Contour Shaking

Hey everbody,

I try to implement a contour shaking for Objects.

I got the contours of a box with the cartoonEdgeFilter. Then I made an Image out of the Frambuffer.
Now I iterate over all pixels of the image and try to add an error to each pixel which simulates the shaking, with this function:

y = asin(bx+c)+r

a and b determine the range and period of the error
c is a shift
r is randomness

It should look like in this picture:

But I only get unsatisfying results, which look like this:

My Code:

                   raster = ImageRaster.create(image);
                   ImageRaster rasterDistorted = ImageRaster.create(imageDistorted);
                   ColorRGBA color;
                   Random random = new Random();
                    int randomVal = 0;

                    for (int x = 0; x < 640; x++){
                        for(int y = 0; y < 480;y++){

                            randomVal =  (random.nextInt(6)-3);
                            int yOld = (int)(5 * Math.sin(0.2*y + 1)+ randomVal)+ y;
                            int xOld = (int)(5 * Math.sin(0.2*x + 1)+ randomVal)+ x; 
                           if (xOld > 639) {
                                xOld = 639;
                            if (xOld < 0) {
                                xOld = 0;
                            if (yOld > 479) {
                                yOld = 479;
                            if (yOld < 0) {
                                yOld = 0;
                            color = raster.getPixel(xOld, yOld);
                            rasterDistorted.setPixel(x, y, color);

Can someon help me with this problem ?

Where did you get the formula? Some context might be helpful.

In the first sample drawing, I can’t see how the formula would produce those nice results so evenly on both the mostly horizontal and mostly vertical edges. Ah, you use it for x and y… makes more sense.

In your second pic, it looks like things are just too random. What does it look like if you remove randomVal? Also note that with 5*sin you will vary by a full 10 pixels. And using 0.2 as the period multiplier means you go through a full sine cycle in just 30 pixels or so… which seems pretty dramatic to me.

The formula is from a paper:

Real-Time Pencil Rendering

Even if I remove the random value, I didn’t get that the line looks like a sine function:

When I calculate the pixel positions in Excel it looks good:

Therefore I used the values
a = 20
b = 0,05
c = 1
r = -3 to 3

Maybe I have a lack of understanding with the pixel positions…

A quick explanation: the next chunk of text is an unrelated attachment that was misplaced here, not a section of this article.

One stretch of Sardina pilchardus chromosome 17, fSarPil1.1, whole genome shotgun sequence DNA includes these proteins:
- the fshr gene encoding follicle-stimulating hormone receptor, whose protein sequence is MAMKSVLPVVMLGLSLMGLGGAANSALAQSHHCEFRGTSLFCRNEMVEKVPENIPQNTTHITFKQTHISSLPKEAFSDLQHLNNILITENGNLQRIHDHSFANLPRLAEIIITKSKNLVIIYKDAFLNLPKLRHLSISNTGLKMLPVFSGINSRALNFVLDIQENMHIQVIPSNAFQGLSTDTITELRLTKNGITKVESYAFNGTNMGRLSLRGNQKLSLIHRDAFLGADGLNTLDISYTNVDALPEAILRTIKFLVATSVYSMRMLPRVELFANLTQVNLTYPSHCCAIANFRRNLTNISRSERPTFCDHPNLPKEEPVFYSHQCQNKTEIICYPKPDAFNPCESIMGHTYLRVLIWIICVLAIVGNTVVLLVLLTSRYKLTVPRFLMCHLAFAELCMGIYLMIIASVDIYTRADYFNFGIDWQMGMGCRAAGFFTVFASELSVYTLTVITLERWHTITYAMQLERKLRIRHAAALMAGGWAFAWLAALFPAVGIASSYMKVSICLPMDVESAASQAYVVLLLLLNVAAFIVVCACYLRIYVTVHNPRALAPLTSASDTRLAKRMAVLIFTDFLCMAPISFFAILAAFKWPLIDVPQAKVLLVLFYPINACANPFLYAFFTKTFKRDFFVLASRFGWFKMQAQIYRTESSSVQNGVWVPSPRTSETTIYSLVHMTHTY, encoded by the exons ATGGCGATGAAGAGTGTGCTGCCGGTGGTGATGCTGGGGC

As I implied, your variance is too high and too fast… so you will skip entire pixels because you’ve compressed them out of the image.

Try varying just the y and you’ll see what I mean… every teeny tiny bump is one that would have potentially been missed if x happened to bump right there also. You actually increased your (a) above which will make it even worse because now the pixels will vary by as much as 40 pixels overall… when something like a=4 (8 variance) is probably more than fine.

Bottom line: you need to start with teeny tiny numbers and slowly increase them to see what affect you get.

Edit: also I suspect the original paper might have been subsampling where as you are hitting discrete pixels. This is the kind of thing that would be better done in a shader, perhaps.

And note… I do know a little about this subject so I’m not just completely guessing…



…not exactly the same effect but there are similarities.


Your Scene looks really awesome !

But I think my problem is not because of the values. I tested all kinds of possibilities.

Now I exchanged the y with the x in the function

int yOld = (int)(5 * (Math.sin(0.2 * x + 1)))+ y;

and get these results:

I can see sinusoidal lines but there are still empty spaces in between.

I’m not sure what this “exchange” means. I suggested that you only calculate the y offset. Leave xOld = x;

I can’t be sure what you’ve done with x in the picture so I can only guess.

The issue is that because your variances are high and you are sampling at even pixels then you will have gaps where you don’t pick up any pixels at all. If the black happens to be in those gaps then you will miss stuff.

…actually the bars on the left that are solid black definitely indicate something is wrong with some of your calculations.

With the exchange I mean, for calculating the y values, you need the sin of x and for the x values you need the sin of y.

I now found out, that the bars in the image are beacause of the negativ result of the sin function.

5 * (Math.sin(0.2 * x + 1)

gets negativ, I did not get the correct pixel color.

So I tried with the absolute Math function:

                   yOld = Math.abs((int)(4 * (Math.sin(0.03 * x + 1))+ randomValX))+ y;
                   xOld = Math.abs((int)(4 * (Math.sin(0.03 * y + 1)) + randomValY))+ x; 

With these Functions my Box looks like this:

That’s ok, but maybe you have some suggestions to improve it

That’s weird… for negative values to have caused this issue it implies that you are sampling from the same buffer that you are filling.